>Studies on SRS show an extremely low rate of regret (somewhere between 0% and 1%)
That has already been assessed. The studies given are not double blinded studies, don't have control groups, and the whopper- they don't even figure in dropout rates as well. Meaning that those dropout could have been dissatisfied with the surgery or even committing suicide! These studies are being used to fuel a confirmation bias on the subject and nothing more. Here's the study done by the Aggressive Research Intelligence Facility using more than 100 studies have concluded the following:
>There is no systematic review of the available research literature, thus even the better reviews identified (Brown GR, 1990) do not give sufficient detail about the review method to assure that bias has been avoided. Making a judgement about the clinical effectiveness of gender reassignment surgery is immediately made difficult without unbiased review of the available research.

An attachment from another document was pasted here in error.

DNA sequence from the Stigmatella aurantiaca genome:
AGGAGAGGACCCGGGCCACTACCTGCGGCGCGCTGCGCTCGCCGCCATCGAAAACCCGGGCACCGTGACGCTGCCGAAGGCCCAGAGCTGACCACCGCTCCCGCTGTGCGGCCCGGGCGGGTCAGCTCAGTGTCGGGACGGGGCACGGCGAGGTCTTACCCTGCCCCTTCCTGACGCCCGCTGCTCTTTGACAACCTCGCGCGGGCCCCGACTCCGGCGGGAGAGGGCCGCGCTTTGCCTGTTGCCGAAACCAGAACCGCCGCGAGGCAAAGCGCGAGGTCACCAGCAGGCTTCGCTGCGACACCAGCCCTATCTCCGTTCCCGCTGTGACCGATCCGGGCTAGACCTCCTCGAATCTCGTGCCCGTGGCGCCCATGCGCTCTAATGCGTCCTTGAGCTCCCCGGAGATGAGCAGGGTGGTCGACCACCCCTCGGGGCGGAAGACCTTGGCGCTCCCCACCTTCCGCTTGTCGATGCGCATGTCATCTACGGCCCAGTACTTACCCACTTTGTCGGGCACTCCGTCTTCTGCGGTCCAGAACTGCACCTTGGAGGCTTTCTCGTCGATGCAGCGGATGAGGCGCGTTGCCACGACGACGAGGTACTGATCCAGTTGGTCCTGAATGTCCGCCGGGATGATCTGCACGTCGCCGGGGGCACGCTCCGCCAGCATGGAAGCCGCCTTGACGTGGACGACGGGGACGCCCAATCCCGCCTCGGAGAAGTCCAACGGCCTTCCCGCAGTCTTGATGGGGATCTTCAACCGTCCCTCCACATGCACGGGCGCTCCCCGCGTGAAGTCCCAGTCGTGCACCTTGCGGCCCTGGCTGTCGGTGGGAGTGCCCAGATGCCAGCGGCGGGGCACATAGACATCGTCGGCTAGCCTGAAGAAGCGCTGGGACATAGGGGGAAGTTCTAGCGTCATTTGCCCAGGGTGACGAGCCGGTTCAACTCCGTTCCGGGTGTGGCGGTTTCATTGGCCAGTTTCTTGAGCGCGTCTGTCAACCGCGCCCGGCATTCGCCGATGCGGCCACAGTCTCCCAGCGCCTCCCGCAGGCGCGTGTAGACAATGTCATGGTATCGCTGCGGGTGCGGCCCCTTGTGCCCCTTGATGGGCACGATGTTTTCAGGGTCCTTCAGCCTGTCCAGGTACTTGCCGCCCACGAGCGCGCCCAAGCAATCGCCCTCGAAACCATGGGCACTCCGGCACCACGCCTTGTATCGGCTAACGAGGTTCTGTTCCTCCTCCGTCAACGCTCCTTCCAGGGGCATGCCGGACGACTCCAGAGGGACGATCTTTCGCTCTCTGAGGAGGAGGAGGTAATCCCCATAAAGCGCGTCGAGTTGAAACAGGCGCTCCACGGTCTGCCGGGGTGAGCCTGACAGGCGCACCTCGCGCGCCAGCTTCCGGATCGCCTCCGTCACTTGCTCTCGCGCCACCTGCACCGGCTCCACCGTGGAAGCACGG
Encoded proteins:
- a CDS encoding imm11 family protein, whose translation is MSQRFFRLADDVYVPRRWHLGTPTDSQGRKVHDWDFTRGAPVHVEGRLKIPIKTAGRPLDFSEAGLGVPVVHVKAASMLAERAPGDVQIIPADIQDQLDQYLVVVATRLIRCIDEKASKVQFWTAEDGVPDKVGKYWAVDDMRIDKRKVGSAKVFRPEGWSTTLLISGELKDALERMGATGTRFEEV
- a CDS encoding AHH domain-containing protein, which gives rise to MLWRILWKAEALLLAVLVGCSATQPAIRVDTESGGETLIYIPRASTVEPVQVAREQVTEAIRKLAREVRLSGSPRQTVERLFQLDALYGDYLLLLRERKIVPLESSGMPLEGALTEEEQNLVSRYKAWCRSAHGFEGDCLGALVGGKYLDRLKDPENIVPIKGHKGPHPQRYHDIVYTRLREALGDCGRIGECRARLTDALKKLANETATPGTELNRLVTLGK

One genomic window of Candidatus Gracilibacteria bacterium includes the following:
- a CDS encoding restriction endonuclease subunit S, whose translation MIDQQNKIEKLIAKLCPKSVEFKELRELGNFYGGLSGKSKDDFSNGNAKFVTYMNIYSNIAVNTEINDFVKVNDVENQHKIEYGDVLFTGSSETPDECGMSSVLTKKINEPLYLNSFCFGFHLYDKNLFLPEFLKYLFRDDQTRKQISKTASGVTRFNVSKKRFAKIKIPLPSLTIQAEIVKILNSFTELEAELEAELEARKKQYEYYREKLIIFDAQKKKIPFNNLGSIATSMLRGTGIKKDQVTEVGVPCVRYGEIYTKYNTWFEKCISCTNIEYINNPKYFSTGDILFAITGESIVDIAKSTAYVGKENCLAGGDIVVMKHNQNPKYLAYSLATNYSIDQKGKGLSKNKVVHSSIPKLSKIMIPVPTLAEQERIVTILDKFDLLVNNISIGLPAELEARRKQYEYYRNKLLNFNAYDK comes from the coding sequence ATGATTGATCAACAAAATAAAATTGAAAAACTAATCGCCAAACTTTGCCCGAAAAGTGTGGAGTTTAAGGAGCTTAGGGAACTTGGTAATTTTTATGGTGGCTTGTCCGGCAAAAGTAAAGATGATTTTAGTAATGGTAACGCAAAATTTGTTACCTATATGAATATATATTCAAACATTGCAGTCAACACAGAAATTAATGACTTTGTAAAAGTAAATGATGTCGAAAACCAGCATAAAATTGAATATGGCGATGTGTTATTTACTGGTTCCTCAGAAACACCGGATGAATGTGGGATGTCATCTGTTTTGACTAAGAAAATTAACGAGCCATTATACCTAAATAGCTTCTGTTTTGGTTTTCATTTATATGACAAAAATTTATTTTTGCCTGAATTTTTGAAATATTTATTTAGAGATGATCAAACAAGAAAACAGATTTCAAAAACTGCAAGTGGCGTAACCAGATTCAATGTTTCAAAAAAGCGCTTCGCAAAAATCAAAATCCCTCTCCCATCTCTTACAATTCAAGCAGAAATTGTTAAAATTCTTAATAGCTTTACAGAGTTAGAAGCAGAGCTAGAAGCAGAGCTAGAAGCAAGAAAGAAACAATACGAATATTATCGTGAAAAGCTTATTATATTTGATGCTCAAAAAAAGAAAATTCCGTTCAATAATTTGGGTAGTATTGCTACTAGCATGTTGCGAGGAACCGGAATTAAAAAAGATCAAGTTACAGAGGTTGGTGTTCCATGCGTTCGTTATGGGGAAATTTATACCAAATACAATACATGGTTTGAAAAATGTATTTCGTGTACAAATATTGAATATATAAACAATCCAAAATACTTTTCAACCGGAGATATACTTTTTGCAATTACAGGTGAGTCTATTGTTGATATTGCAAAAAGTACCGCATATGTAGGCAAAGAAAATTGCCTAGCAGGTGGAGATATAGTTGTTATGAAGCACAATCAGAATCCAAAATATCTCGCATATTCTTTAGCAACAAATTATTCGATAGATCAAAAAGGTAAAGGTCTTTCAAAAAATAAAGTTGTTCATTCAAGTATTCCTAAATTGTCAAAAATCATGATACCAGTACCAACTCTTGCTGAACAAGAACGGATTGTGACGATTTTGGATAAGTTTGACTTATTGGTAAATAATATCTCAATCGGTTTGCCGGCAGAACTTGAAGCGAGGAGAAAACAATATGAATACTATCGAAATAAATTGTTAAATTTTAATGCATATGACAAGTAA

>There seem to have been at least 30 research assessments of the effects of gender reassigment surgery (Brown GR, 1990). The number of these particularly dictates that some sort of systematic review is necessary to make a balanced judgement about what the effects actually are. Further, the development of research in the field suggests that criticisms of early studies have only been reacted to more recently (Snaith P et al, 1993). This emphasizes that any reviews must not only be systematic, but up-to-date.
>Although the research published generally states that the effects are beneficial, it would be incorrect to say that this finding has been universal (Meyer JK, Reter DJ, 1979). This study has been heavily criticised on grounds of method, but given that most of the research designs used to answer the question are highly susceptible to bias, its results cannot be easily discounted on this basis (Abramowitz SI, 1986). Further, individuals involved in providingPost too long. Click here to view the full text.